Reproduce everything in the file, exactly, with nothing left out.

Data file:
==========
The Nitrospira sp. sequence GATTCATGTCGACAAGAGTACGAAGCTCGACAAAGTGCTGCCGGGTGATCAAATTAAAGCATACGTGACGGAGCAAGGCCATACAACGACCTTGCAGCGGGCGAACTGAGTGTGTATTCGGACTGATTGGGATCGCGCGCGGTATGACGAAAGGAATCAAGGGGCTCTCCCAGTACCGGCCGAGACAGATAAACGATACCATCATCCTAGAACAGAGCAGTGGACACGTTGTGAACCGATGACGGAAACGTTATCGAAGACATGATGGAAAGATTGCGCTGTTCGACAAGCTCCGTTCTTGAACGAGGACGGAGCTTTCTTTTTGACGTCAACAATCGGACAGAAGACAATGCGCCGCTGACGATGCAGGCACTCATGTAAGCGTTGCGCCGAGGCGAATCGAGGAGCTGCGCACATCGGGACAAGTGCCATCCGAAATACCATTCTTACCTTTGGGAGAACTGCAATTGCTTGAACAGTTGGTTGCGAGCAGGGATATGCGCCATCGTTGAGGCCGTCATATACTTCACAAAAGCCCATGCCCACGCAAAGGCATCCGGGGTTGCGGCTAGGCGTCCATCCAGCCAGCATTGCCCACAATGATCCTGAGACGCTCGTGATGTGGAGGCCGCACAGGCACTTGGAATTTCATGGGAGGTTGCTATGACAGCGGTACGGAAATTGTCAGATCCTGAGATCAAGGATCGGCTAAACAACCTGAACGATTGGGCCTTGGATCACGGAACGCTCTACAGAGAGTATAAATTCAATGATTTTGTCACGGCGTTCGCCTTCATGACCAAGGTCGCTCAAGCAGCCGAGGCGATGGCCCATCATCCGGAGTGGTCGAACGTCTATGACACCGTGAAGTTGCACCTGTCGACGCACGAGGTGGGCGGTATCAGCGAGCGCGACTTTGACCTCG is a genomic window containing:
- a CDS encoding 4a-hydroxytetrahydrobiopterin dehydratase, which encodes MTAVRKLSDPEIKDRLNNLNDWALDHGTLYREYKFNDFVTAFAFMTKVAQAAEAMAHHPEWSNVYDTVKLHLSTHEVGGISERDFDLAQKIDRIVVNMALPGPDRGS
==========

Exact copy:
The Nitrospira sp. sequence GATTCATGTCGACAAGAGTACGAAGCTCGACAAAGTGCTGCCGGGTGATCAAATTAAAGCATACGTGACGGAGCAAGGCCATACAACGACCTTGCAGCGGGCGAACTGAGTGTGTATTCGGACTGATTGGGATCGCGCGCGGTATGACGAAAGGAATCAAGGGGCTCTCCCAGTACCGGCCGAGACAGATAAACGATACCATCATCCTAGAACAGAGCAGTGGACACGTTGTGAACCGATGACGGAAACGTTATCGAAGACATGATGGAAAGATTGCGCTGTTCGACAAGCTCCGTTCTTGAACGAGGACGGAGCTTTCTTTTTGACGTCAACAATCGGACAGAAGACAATGCGCCGCTGACGATGCAGGCACTCATGTAAGCGTTGCGCCGAGGCGAATCGAGGAGCTGCGCACATCGGGACAAGTGCCATCCGAAATACCATTCTTACCTTTGGGAGAACTGCAATTGCTTGAACAGTTGGTTGCGAGCAGGGATATGCGCCATCGTTGAGGCCGTCATATACTTCACAAAAGCCCATGCCCACGCAAAGGCATCCGGGGTTGCGGCTAGGCGTCCATCCAGCCAGCATTGCCCACAATGATCCTGAGACGCTCGTGATGTGGAGGCCGCACAGGCACTTGGAATTTCATGGGAGGTTGCTATGACAGCGGTACGGAAATTGTCAGATCCTGAGATCAAGGATCGGCTAAACAACCTGAACGATTGGGCCTTGGATCACGGAACGCTCTACAGAGAGTATAAATTCAATGATTTTGTCACGGCGTTCGCCTTCATGACCAAGGTCGCTCAAGCAGCCGAGGCGATGGCCCATCATCCGGAGTGGTCGAACGTCTATGACACCGTGAAGTTGCACCTGTCGACGCACGAGGTGGGCGGTATCAGCGAGCGCGACTTTGACCTCG is a genomic window containing:
- a CDS encoding 4a-hydroxytetrahydrobiopterin dehydratase, which encodes MTAVRKLSDPEIKDRLNNLNDWALDHGTLYREYKFNDFVTAFAFMTKVAQAAEAMAHHPEWSNVYDTVKLHLSTHEVGGISERDFDLAQKIDRIVVNMALPGPDRGS